IPG's Acxiom Develops Strategy To Protect IP From ChatGPT

Acxiom CEO Chad Engelgau, who worked at Dell for more than a decade, sees generative artificial intelligence (AI) technology as transformative for advertising. He says the underlying technology must be understood to create benefits for marketers and brands, as well as learn how to block intellectual property on websites.

“We are not building our own ChatGPT technology, but some of the fundamentals like the cost to create these chatbots that will influence its future and how companies leverage and monetize it due to the necessary processing power,” he says.

Chatbots on brand websites could provide the company’s information first and then pull in other information across the web to reference additional information such as product reviews and feedback -- similar to what consumers might find on a search engine.



Acxiom helps companies manage first-party data for customer acquisitions, cross-selling and upselling. This data is used to support direct marketing such as email, direct mail and fuels interactions on websites.

“The same information can be used for chatbots,” he says, adding that it would become the underlying seed for an expanded business model and partnerships.

When Acxiom analyzes how to support its own clients, Engelgau says, “we have used the technology to gain perspectives like ‘how would you write a press release to support national privacy laws, and what are the five main points you would use.’”

The ChatGPT results then are compared with the form of releases that Acxiom has used for years. Searches for best practices are also helpful.

The cost, however, to run a chatbot is significant because of the required computing power. For each search query Google triggers, its AI chatbot Bard, UBS' estimates Alphabet will incur $0.003 to $0.028 in incremental costs on top of its base search cost of ~$0.003 per query.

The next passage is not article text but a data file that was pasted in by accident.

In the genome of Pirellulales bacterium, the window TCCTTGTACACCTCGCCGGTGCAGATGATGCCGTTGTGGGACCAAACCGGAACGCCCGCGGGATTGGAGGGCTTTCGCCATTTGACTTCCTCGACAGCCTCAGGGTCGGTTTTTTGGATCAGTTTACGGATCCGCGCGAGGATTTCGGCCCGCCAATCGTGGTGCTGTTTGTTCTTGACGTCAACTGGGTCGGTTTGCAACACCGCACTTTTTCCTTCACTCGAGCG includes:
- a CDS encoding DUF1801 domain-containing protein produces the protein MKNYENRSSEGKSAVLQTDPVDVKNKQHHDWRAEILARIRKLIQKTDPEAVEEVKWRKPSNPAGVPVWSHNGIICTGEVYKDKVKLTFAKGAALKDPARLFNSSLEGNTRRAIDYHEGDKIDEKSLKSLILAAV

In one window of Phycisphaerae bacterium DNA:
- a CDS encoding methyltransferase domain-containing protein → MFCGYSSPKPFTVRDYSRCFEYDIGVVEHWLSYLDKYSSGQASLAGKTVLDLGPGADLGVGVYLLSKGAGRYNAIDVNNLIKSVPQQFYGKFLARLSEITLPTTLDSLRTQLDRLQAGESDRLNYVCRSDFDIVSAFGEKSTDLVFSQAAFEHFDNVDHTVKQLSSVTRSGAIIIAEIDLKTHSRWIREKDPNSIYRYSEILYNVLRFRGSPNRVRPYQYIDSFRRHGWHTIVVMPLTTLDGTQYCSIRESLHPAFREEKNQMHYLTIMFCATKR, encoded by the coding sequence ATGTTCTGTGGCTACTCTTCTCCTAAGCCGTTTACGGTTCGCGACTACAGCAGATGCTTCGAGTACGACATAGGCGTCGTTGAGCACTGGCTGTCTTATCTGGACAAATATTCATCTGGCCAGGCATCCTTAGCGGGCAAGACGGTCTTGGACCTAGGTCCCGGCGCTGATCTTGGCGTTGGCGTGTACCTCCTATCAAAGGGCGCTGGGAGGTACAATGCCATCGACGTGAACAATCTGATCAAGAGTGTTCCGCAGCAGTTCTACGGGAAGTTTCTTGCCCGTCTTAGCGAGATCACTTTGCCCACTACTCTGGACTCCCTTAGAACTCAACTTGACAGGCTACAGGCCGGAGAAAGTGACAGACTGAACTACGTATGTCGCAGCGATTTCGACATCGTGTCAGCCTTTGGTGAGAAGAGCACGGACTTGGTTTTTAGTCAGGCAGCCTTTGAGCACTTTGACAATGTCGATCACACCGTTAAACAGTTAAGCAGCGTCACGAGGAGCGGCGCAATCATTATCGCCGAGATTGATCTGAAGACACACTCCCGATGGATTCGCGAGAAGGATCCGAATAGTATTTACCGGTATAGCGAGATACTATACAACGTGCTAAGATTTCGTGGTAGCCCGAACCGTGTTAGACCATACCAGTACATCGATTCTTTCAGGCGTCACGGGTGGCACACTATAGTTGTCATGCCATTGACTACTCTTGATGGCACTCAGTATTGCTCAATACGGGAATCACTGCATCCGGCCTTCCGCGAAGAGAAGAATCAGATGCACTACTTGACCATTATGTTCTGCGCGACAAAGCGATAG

Morgan Stanley estimates that powering Google Search with AI similar to a large language model like ChatGPT could cost about $1.2 billion for every 10% of queries, according to Reuters.

Engelgau says marketers need to understand how machine learning and AI tools work to accomplish lower-level marketing tasks such as drafting written communications and research. The current technology still requires human intervention, he said, to meet standards clients expect and to avoid plagiarism.

“You can argue that chatbots are the world’s best plagiarist,” he said. “They lack creativity, as they simply copy the existing work products and content.”

During this process, Acxiom learned how to prevent technology like chatbots from scrapping website for thought-leadership intellectual property to support someone else’s business mode, he says.

"There are novel insights, like a chatbot can help to write computer code," adds Engelgau.

Google, Microsoft, Baidu and other companies building chatbots rely on data gathered across the internet to train their respective models, but some believe it’s time to block the technology from using website content for free.

Himanshu Sharma, founder at GA/GTM Consulting & Web Analytics Training, discusses this in a recent LinkedIn post.

“To disallow plugins to access your site you can add the ChatGPT-User to your site’s robots.txt: User-agent: ChatGPT-User Disallow: / ,“ he wrote, explaining that “ChatGPT-User is only used by plugins in ChatGPT. This User-agent will only be used to take direct action on behalf of ChatGPT users and is not used for crawling the web.”

Sharma believes chatbots will force additional gated and paid content in the future as more and more AI tools begin to plagiarize content.

Next story loading loading..